Dimitry Fedosov from the Moscow Academy of Sciences kindly provided information relating to the Scots in Russia for this database. However, he has conducted no research on the English and Irish migrants who arrived in early modern Muscovy. This limits the scope for using the Russian information which can only be used to compare and contrast the Scottish impact in Russia with Scandinavia. In some fields, such as 'Diplomacy', additional research by the authors has included subjects from all parts of the British Isles.
Information is contained in this database which allows for research to be done on a variety of Baltic and Scandinavian ports. Lists of burgesses have been incorporated from the works of Th. Fischer, Professor Thomas Riis and others. This information only relates to Scotsmen. The only two trading centres which can be used to compare British subjects are really Bergen and Gothenburg, though as the SSNE grows, more information on English and Irish migrants becomes available for other towns and cities.
Further to the above, it should also be noted that individuals from our selected countries who travelled to the British Isles have been included in our database.
The categories we have selected for this project, along with a brief explanation are given here to facilitate a better understanding of the SSNE database.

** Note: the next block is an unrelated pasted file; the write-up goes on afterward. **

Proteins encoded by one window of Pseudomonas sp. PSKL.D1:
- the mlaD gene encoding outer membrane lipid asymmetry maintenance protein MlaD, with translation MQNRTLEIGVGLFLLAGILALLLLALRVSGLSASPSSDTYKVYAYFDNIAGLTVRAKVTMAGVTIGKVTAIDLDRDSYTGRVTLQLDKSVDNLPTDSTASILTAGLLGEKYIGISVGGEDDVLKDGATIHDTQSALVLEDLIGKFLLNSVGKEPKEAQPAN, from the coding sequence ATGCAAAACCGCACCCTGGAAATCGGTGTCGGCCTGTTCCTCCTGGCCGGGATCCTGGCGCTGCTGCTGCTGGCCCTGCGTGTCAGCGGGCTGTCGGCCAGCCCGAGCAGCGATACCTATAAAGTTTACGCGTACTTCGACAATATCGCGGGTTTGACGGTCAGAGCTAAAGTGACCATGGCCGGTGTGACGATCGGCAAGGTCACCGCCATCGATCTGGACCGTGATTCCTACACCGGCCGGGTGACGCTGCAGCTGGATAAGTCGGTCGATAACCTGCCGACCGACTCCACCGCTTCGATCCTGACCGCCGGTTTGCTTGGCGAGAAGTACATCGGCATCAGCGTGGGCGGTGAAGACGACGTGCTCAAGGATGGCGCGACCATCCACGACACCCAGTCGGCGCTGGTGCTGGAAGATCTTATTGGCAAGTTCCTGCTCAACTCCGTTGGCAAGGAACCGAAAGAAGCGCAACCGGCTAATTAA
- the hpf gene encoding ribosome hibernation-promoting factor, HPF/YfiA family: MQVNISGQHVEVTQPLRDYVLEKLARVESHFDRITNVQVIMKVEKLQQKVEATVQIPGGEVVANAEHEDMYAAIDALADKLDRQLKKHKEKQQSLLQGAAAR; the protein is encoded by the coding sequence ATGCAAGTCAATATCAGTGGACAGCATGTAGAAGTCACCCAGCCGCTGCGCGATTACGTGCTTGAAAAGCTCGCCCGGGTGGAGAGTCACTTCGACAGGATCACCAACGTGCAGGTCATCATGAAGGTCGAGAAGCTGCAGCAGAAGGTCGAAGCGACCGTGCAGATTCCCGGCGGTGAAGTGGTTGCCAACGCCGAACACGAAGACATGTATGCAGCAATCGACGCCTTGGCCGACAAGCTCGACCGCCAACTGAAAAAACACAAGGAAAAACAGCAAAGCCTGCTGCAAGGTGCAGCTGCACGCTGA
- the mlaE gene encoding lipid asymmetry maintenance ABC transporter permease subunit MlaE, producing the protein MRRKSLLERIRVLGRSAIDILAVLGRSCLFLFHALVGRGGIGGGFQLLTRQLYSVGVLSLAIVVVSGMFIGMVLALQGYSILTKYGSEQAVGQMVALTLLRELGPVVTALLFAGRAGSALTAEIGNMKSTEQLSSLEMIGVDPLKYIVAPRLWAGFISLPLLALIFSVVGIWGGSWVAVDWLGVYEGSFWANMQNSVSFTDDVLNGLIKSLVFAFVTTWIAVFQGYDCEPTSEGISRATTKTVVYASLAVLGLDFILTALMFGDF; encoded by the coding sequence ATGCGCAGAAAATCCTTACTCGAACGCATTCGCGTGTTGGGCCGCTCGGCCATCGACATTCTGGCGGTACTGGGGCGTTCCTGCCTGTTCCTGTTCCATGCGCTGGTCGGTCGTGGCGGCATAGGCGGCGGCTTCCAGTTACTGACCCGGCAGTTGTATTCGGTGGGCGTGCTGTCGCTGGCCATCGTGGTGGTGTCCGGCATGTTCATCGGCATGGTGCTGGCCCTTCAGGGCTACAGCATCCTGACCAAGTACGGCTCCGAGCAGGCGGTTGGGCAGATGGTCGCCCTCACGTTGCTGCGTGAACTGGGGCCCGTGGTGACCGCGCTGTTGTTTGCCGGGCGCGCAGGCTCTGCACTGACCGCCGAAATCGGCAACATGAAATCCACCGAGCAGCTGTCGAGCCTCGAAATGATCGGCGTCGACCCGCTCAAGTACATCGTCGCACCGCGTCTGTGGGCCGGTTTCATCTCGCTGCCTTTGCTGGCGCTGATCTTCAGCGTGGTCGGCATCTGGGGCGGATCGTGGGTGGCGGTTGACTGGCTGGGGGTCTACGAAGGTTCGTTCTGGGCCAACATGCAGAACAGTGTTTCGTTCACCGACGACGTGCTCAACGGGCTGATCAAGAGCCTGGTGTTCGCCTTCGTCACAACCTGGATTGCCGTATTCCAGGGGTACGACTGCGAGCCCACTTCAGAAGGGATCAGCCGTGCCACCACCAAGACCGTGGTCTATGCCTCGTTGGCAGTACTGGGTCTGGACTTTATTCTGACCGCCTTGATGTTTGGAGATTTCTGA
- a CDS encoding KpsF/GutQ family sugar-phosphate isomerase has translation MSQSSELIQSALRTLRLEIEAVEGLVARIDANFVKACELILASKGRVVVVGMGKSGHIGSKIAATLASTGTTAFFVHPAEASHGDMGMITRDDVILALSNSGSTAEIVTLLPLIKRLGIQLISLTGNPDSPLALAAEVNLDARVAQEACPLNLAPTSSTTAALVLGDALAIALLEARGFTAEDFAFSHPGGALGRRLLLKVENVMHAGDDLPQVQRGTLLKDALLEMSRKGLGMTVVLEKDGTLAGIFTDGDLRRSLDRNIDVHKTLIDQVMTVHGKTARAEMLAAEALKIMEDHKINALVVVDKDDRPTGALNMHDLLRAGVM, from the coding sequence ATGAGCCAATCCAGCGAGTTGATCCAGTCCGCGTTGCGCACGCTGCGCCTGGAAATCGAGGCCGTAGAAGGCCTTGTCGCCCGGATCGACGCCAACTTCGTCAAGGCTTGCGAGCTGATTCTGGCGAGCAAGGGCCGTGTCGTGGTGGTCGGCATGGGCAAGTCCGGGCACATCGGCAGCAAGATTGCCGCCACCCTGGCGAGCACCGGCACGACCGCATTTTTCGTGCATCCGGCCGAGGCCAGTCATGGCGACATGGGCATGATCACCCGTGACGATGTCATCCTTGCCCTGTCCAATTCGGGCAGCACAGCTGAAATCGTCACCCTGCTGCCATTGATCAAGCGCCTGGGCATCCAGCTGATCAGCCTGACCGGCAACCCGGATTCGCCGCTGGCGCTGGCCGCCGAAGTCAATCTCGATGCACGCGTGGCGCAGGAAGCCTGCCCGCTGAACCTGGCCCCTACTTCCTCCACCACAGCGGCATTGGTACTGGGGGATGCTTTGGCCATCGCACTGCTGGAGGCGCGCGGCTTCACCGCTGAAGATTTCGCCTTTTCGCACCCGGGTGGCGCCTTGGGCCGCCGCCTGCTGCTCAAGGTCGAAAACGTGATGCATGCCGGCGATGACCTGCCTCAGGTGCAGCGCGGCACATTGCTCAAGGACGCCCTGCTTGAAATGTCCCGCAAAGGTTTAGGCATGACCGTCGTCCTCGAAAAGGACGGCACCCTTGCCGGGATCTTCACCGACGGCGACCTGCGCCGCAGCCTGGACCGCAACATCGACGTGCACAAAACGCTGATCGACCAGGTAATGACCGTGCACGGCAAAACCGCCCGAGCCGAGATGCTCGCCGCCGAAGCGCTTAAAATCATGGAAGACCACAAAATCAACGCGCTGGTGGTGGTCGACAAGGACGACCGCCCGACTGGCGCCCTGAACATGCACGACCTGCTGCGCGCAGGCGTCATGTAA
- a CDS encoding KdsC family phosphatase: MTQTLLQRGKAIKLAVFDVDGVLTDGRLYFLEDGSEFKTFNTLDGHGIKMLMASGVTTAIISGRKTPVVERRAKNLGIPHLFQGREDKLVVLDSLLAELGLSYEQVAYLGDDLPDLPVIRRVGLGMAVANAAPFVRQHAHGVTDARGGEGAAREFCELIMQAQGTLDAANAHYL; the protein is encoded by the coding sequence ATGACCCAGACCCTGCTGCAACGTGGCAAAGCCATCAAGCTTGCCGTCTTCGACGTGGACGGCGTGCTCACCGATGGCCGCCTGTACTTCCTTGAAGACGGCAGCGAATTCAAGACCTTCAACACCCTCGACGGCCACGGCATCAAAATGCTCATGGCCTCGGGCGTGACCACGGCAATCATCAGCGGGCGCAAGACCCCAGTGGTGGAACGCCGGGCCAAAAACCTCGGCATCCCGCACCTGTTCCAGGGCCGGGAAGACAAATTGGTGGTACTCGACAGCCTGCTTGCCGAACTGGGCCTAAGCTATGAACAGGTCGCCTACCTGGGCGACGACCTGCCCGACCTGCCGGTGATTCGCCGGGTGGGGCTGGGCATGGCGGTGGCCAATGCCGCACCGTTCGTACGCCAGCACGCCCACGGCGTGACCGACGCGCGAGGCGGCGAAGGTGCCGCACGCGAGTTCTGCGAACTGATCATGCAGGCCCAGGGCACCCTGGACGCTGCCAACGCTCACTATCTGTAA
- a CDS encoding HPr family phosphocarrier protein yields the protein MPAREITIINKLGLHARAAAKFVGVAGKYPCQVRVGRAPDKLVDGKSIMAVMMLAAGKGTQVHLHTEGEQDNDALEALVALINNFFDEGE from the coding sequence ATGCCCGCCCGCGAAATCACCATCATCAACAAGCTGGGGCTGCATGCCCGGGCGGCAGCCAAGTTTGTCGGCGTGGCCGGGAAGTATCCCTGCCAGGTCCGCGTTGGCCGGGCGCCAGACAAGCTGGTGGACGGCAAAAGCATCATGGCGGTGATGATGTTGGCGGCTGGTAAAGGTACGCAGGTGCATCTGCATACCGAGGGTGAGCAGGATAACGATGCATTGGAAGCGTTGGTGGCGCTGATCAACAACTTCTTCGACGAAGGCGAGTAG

Merchants and Entreprenuers: One of the most important groups of individuals contained within this database are the many merchants and entrepreneurs who moved from the British Isles to Northern Europe. These ranged from the simple packman (peddlar) to highly sophisticated businessmen who generally had a variety of interests ranging from the import/export trade to the actual manufacture of goods. In a Scandinavian context this is most notable in the iron industry where some 45 iron complexes (ore mines, foundries, forges etc) were owned by Scottish families in the seventeenth century alone. Other large scale manufactories included tobacco spinning and the production of cloth. These merchants and entrepreneurs were important to their own families, their host nations and, through the repatriation of capital, their native countries. Surprisingly perhaps, the majority of these individuals came from Scotland and included a few high profile women among their number.
Diplomats: The names of the specifically Scottish, English, Stuart, Covenanting and Republican diplomats have been gathered from a variety of other sources including the royal correspondence between the various monarchs, and the letters and diaries of the leading diplomats and agents of the period. During the wars in the 3 kingdoms from 1638-60 the diplomats have been categorised as to who it was they were representing, where this is known. In addition to the Scottish, English and Irish diplomats working in Scandinavia and Russia we have included the names of the agents and envoys of those countries working in the British Isles.